When to Treat Posterior Vitreous Detachment

Mar 15, 2016 @ 10:00 AM — by Retina Associates, P.A.

Male having his eyes examinedAs with any other part of the body, the eyes become affected by the signs of aging as patients enter their senior years. These changes may affect the way that the eye functions, and often results in changes to a person’s vision. That is why it is so important to undergo routine eye exams so eye conditions can be diagnosed and treated. Professional eye care is vital to preserving the health and function of the eyes so that individuals can continue to enjoy clear vision as they age. Posterior vitreous detachment is one eye condition that may not initially cause any noticeable symptoms for patients, but one that should be monitored in order to ensure that vision does not become damaged. The eye doctors at Retina Associates can diagnose posterior vitreous detachment, and offer treatment to our Kansas City patients.

What Causes Posterior Vitreous Detachment?

The interior of the eye contains vitreous, which is a gel-like substance that helps to maintain the shape of the eye. Normally, the fibers within the vitreous are intertwined with, and attached to, the surface of the retina. However, in a patient with posterior vitreous detachment, the vitreous has shrunk, causing the fibers of the vitreous to become detached from the retina. The cause of this condition is aging. As a patient ages, it is common for the vitreous to shrink, and for its fibers to detach. The risk of posterior vitreous detachment increases when a patient reaches their 50s and is especially high in patients who are 80 or older.

Symptoms of Posterior Vitreous Detachment

Posterior vitreous detachment does not pose a major threat to a person’s eyesight. In fact, in many cases, no noticeable symptoms develop. However, in some patients, this condition will result in minor symptoms. The most common symptoms of posterior vitreous detachment include the following:

  • Floaters (especially a rapid increase in the presence of floaters)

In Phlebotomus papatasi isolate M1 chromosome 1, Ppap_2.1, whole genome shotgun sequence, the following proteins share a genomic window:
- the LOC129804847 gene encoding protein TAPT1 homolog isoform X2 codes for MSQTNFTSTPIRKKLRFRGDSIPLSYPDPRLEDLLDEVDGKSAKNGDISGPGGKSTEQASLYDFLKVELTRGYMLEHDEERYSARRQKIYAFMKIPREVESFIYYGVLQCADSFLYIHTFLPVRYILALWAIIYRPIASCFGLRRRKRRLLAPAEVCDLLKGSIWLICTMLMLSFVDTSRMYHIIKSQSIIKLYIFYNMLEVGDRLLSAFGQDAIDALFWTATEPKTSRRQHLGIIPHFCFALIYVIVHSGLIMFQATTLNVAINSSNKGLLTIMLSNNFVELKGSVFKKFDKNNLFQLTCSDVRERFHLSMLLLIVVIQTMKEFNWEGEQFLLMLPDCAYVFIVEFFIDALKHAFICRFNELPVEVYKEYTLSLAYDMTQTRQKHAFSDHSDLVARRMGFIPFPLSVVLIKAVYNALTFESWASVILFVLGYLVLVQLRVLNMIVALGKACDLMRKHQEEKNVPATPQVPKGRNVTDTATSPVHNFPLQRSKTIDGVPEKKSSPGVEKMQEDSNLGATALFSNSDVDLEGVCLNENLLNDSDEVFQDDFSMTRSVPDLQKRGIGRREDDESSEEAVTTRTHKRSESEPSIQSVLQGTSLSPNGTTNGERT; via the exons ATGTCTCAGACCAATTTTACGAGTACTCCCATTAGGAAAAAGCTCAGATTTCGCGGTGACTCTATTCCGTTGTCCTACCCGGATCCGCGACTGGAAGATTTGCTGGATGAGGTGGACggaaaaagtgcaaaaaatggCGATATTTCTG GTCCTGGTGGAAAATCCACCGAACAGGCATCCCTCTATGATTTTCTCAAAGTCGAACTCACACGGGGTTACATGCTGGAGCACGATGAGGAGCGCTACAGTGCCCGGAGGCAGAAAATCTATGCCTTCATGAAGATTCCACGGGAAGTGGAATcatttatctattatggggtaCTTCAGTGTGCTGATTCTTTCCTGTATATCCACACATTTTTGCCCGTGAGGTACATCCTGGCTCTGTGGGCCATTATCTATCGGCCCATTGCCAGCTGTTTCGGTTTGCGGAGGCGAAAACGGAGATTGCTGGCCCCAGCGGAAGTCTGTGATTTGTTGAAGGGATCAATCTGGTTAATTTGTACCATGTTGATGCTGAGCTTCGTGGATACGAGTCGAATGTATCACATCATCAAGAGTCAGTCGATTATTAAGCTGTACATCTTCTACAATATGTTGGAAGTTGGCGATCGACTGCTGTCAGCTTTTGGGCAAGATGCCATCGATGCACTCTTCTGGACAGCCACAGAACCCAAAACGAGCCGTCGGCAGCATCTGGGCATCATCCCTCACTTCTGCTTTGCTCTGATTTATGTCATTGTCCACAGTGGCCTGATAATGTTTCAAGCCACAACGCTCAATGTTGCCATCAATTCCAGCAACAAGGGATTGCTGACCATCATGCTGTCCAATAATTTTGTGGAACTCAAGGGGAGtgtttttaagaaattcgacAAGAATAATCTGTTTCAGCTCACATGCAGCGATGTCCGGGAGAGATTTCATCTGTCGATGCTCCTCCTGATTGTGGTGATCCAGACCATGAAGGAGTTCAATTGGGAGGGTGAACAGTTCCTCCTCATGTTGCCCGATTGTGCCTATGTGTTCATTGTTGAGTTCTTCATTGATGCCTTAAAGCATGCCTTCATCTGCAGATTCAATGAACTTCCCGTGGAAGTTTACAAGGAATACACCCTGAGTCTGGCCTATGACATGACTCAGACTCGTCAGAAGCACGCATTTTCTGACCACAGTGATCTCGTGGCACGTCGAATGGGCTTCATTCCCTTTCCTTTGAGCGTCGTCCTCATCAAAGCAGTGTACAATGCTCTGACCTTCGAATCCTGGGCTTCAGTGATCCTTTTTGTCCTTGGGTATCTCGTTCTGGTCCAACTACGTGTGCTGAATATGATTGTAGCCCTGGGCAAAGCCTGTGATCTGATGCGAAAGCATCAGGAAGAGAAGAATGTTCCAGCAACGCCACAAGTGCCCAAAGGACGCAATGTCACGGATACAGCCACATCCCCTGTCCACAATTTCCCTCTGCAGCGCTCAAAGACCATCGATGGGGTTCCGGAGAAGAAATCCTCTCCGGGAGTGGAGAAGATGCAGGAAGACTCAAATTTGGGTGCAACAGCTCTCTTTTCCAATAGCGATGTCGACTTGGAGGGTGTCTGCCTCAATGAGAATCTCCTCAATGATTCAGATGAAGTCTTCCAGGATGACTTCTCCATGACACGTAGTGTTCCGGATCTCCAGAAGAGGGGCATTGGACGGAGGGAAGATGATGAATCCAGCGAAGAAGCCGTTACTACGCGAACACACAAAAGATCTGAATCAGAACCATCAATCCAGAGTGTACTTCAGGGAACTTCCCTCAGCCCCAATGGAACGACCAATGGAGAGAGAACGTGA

• Flashes of light
  • Darkness or loss of clarity in peripheral vision

Patients experiencing any of these symptoms should have their eyes examined as soon as possible so that the condition can be diagnosed and treated.

Treating Posterior Vitreous Detachment

When symptoms are present, posterior vitreous detachment can be a frustrating condition that does have a minor effect on vision. However, in many cases, as the vitreous gel continues to liquefy, floaters and other symptoms should diminish. In these cases, since posterior vitreous detachment poses no real threat to vision, the condition likely won’t require any treatment.

It is important to monitor posterior vitreous detachment, as it can lead to other eye problems. If the vitreous fibers pull too hard on the retina, it may lead to a retinal tear, a macular hole, or retinal detachment. These conditions can lead to the loss of vision, so treatment is extremely important. If any of these problems are present, our eye doctors will discuss the best course of treatment.

Schedule an Appointment

Routine eye care is a patient’s best defense against eye diseases that threaten the health and function of the eyes. If you are looking for experienced and caring eye doctors to provide you and your family with quality eye care, look no further than the team at Retina Associates. Schedule an appointment at your earliest convenience to learn more about our comprehensive range of eye care services.

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